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How to recognise and treat a diabetic emergency

First Aid treatment for a diabetic emergency

Posted by Jo O'Donovan   |   13 Jul

How to recognise and treat a diabetic emergency

Diabetes is the name given to a condition which prevents a person from producing enough of a hormone called insulin. Insulin works in the blood stream to break down the sugars that we eat. Without insulin, the levels of blood sugar can climb dangerously high and this can have catastrophic consequences. Diabetic emergencies can be caused by either high or low blood sugar.


Low Blood Sugar (Hypo glycaemia)


This ususally occurs in casualties who inject insulin and can be caused by a number of factors including: not eating enough food, over exercising or injecting too much insulin. It is dangerous because the brain needs glucose to suvive.

Symptoms include:
  • Weakness, dizziness
  • Confusion oand memory loss
  • Lack of coordination
  • Slurred speach, Bizarre or uncharacteristic behaviour
  • Unconsciousness within 1 hour
  • Pale, cold, sweaty skin
  • Normal or shallow and rapid breathing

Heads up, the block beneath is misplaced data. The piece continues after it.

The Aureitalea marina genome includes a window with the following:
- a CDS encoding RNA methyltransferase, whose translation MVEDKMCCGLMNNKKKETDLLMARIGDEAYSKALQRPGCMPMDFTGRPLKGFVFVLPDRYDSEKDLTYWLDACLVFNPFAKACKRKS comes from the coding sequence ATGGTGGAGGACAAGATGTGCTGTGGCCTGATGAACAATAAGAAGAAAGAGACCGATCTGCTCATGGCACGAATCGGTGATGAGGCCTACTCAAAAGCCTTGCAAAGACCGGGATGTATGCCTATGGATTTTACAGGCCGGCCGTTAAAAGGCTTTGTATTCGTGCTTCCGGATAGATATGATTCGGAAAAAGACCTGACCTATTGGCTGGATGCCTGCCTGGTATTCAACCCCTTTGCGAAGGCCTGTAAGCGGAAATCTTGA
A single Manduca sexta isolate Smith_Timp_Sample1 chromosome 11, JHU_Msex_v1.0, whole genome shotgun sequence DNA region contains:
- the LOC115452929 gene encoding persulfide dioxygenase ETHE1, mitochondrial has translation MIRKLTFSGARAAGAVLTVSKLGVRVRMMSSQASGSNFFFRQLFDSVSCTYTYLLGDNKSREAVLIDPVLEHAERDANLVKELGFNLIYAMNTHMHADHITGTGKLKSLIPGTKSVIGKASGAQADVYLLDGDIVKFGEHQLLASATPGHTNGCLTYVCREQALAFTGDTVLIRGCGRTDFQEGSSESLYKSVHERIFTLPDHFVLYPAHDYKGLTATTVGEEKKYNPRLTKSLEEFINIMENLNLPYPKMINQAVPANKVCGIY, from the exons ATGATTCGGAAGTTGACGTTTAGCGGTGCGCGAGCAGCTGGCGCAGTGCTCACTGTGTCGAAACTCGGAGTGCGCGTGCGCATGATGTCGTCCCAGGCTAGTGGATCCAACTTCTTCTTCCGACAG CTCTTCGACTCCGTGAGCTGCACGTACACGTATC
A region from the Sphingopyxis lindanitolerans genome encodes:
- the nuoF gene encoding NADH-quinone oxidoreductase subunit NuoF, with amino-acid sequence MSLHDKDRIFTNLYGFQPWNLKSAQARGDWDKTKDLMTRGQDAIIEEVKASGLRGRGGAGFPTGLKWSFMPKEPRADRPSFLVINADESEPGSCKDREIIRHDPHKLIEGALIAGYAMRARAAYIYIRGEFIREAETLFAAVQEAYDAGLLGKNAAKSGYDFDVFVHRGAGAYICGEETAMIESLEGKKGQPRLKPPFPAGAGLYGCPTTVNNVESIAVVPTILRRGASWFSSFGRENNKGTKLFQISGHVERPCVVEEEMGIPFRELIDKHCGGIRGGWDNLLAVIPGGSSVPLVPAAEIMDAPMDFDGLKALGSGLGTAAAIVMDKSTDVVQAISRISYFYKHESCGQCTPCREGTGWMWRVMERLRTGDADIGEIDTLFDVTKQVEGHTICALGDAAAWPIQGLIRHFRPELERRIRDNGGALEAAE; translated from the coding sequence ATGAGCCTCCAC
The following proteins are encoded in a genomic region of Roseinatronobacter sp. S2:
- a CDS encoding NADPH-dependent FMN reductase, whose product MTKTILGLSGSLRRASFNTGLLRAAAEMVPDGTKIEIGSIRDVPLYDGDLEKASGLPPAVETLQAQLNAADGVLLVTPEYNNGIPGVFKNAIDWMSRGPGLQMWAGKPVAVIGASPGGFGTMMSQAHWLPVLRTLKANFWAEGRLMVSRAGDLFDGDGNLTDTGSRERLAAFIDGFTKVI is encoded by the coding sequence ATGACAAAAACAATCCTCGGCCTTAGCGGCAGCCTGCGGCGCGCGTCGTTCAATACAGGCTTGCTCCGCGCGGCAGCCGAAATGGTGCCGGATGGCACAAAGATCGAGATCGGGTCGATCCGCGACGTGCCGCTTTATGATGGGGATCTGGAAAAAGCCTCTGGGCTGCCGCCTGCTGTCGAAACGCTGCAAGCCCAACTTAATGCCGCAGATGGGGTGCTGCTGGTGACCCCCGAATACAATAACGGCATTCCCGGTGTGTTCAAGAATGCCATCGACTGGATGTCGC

• A conscious casualty should be given glucose tablets, a sugary drink or sweet food (15-20g of glucose)
  • If the casualty responds quickly, give more
  • Stay with the casualty until they are fully alert
  • If the casualty does not respond to treatment within 15 mins or you are not able to manage them, dial 999/112
  • There may be another cause for the symptoms and so it is worth considering all possible explanations
  • Advise the casualty to seek medical help
  • To treat an unconsious casualty the first aider should open their airway, check for breathing and put the casualty into the recovery position (if breathing) then call 999/112 for emergency help.


High blood sugar (Hyperglycaemia)


Hyperglycaemia occurs when the diabetes has not been treated effectively and the body has a build up of acids. This can take time to build up and the casualty may deteriorate slowly. 

Symptoms include:
  • Drowsiness and lethargic behaviour
  • Unconsciousness if left untreated
  • Dry warm skin
  • Deep sighing breaths
  • Excessive thirs and urination


  • Arrange for the casualty to see a doctor asap
  • If the casualty becomes unconscious maintain airway and breathing and dial 999/112


Do not attempt to give a casualty anything to eat or drink if they become unconsious





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